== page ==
The embodiments shown in FIGS. 8A and 9A illustrate some of the ways in which beamforming may be performed in the time domain for continuous beamforming. In general, the beamforming may be performed in various manners and at various locations within the transmitting entity. The beamforming may be performed in the time-domain or the frequency-domain, using digital circuitry or analog circuitry, prior to or after the OFDM modulation, and so on.

The transmitting entity may selectively perform beamforming so that beamforming is either enabled or disabled. The decision to either apply or disable beamforming may be made based on various factors such as, for example, the channel condition. If the transmitting entity performs continuous beamforming, or if the receiving entity performs channel estimation without relying on correlation between subbands, then the receiving entity may not need to be aware of whether or not beamforming is being applied.

The transmitting entity may adaptively perform beamforming so that beamforming is adjusted in some manner over time. In one embodiment, the transmitting entity may enable or disable beamforming based on channel condition, feedback from the receiving entity, and/or some other factors. For example, the transmitting entity may apply beamforming if the channel is flat fading with unit magnitude complex channel gains that may add to zero or a low value for each subband at a receiving entity.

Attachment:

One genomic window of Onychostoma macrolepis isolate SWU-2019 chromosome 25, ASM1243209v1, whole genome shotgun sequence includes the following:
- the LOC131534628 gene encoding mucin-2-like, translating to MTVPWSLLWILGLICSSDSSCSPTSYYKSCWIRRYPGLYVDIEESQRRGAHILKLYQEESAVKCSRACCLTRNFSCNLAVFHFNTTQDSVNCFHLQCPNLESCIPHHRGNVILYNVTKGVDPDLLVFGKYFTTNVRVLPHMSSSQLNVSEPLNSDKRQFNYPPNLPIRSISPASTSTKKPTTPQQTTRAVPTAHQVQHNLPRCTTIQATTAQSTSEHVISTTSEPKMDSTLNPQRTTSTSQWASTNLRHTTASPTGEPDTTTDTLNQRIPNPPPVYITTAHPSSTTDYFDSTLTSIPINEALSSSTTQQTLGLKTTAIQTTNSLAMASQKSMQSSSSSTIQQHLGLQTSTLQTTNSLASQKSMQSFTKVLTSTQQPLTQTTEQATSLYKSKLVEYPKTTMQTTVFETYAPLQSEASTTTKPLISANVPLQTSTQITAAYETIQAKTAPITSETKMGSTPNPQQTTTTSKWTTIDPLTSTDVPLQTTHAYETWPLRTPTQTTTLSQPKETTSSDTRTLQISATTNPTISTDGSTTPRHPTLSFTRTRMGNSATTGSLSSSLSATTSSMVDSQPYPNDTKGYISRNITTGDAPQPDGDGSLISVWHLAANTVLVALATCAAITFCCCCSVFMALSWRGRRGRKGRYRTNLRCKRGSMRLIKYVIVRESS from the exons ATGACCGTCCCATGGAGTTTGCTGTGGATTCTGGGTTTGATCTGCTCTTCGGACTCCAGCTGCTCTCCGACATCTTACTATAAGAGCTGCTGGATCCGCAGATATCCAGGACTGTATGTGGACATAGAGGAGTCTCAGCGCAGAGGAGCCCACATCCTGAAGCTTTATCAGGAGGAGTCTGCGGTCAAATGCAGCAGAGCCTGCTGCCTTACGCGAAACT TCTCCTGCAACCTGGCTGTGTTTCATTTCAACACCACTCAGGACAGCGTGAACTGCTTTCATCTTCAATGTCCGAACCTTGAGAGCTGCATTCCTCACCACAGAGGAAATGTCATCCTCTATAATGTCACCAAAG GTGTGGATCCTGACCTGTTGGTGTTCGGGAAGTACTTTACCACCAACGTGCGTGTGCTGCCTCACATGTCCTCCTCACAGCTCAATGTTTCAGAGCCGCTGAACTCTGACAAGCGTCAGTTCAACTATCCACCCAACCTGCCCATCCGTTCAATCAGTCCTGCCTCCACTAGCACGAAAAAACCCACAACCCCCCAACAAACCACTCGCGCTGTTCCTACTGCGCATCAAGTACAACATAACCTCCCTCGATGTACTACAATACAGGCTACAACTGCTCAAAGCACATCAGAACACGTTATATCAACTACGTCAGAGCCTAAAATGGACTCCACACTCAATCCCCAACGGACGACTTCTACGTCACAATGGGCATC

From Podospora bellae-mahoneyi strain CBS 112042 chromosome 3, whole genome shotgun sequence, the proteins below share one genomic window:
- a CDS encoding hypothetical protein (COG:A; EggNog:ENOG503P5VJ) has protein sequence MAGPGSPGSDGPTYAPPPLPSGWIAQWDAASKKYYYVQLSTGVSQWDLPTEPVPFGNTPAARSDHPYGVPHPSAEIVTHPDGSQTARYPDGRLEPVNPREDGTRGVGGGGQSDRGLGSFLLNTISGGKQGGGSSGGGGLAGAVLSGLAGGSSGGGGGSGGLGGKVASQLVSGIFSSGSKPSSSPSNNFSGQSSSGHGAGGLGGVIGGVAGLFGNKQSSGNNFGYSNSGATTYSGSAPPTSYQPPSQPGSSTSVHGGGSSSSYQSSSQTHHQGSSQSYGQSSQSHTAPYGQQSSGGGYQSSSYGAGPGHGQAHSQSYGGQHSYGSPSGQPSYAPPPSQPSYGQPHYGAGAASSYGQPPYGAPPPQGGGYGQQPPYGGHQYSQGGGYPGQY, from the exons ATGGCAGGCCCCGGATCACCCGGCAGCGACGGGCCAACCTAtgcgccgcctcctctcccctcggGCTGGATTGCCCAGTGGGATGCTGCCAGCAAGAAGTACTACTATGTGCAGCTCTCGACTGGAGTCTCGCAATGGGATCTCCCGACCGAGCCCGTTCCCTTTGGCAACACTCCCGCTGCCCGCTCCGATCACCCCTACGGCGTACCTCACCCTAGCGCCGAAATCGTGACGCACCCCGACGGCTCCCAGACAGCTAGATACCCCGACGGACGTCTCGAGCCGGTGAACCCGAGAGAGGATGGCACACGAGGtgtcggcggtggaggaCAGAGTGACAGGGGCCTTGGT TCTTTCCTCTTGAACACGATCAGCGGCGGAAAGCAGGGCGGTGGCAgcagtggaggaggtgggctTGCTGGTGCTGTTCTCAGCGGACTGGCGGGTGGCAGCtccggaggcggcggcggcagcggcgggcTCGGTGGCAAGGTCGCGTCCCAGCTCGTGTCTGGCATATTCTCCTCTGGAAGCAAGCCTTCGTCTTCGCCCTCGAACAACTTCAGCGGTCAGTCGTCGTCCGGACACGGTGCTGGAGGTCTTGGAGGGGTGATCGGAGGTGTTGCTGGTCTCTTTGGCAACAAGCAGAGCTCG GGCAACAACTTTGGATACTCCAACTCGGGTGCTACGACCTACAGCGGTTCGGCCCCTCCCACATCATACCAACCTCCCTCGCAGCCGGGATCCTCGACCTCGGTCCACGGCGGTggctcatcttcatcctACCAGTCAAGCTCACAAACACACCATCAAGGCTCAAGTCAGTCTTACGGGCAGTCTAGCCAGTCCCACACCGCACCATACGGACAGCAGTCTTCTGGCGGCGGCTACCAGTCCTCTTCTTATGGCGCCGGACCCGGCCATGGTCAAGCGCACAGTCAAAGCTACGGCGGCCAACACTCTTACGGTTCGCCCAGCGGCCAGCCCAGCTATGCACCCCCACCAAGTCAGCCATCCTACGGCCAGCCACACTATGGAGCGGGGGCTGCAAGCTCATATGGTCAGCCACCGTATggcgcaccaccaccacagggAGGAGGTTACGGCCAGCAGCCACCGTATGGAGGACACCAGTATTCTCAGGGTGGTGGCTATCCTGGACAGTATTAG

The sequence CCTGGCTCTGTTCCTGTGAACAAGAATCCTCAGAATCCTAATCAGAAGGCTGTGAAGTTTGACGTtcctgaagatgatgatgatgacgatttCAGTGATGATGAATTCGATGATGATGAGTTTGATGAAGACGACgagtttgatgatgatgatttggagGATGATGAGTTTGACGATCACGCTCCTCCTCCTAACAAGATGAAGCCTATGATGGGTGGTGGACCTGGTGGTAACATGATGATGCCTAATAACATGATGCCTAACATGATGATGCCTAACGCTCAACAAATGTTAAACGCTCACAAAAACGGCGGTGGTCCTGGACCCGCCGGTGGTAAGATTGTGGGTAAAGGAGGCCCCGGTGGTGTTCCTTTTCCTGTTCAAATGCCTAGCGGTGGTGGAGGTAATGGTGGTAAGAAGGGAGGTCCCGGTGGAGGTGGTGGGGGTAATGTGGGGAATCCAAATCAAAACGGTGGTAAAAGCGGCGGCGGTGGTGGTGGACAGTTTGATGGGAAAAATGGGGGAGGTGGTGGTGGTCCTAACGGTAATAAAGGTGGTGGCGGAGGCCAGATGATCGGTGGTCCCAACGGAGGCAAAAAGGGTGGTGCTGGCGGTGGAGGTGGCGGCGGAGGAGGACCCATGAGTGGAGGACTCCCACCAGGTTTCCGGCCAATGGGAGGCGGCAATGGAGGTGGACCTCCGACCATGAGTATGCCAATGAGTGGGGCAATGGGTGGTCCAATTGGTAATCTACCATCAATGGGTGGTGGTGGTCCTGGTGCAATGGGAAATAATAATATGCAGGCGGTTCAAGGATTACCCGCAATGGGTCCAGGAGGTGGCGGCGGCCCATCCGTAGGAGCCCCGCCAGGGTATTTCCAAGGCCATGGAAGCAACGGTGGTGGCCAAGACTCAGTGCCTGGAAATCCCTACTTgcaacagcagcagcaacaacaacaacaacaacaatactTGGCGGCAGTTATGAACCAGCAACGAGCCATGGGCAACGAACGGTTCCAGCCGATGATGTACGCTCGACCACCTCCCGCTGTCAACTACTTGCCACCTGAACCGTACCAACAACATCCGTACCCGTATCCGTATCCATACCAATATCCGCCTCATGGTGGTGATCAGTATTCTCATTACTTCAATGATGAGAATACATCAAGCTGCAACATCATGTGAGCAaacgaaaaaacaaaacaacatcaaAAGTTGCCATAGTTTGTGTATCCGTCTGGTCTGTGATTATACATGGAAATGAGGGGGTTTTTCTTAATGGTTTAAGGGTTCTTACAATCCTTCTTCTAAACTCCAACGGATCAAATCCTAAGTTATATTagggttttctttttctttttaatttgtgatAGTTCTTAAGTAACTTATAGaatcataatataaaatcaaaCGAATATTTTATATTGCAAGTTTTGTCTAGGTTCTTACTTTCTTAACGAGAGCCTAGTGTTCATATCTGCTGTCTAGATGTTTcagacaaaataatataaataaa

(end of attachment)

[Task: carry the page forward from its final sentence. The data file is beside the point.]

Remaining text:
In another embodiment, the transmitting entity may adjust beamforming in a predetermined or pseudo-random manner. For time-domain beamforming, the amounts of delay for the T transmit antennas may be varied for each time interval, which may correspond to one symbol period, multiple symbol periods, the time duration between consecutive transmissions of a MIMO pilot (described below), and so on. For example, the transmitting entity may apply delays of {0, 1, 2, . . . , T-1} sample periods to the T transmit antennas in one time interval, then delays of {0, 0, 0, . . . , 0} sample periods to the T transmit antennas in the next time interval, then delays of {0, 2, 4, . . . , 2(T-1)} sample periods to the T transmit antennas in the following time interval, and so on. The transmitting entity may also cycle through the delays in a base set in different time intervals. For example, the transmitting entity may apply delays of {0, 1, 2, . . . , T-1} sample periods to the T transmit antennas in one time interval, then delays of {T-1, 0, 1, . . . , T-2} sample periods to the T transmit antennas in the next time interval, then delays of {T-2, T-1, 0, . . . , T-3} sample periods to the T transmit antennas in the following time interval, and so on. The transmitting entity may also apply delays in different orders in different time intervals. For example, the transmitting entity may apply delays of {0, 1, 2, . . . , T-1} sample periods to the T transmit antennas in one time interval, then delays of {2, 1, T-1, . . . , 0} sample periods to the T transmit antennas in the next time interval, then delays of {1, T-1, 0, . . . , 2} sample periods to the T transmit antennas in the following time interval, and so on. The transmitting entity may also apply fractional (e.g., 0.5, 1.5) sample periods of delay to any given transmit antenna.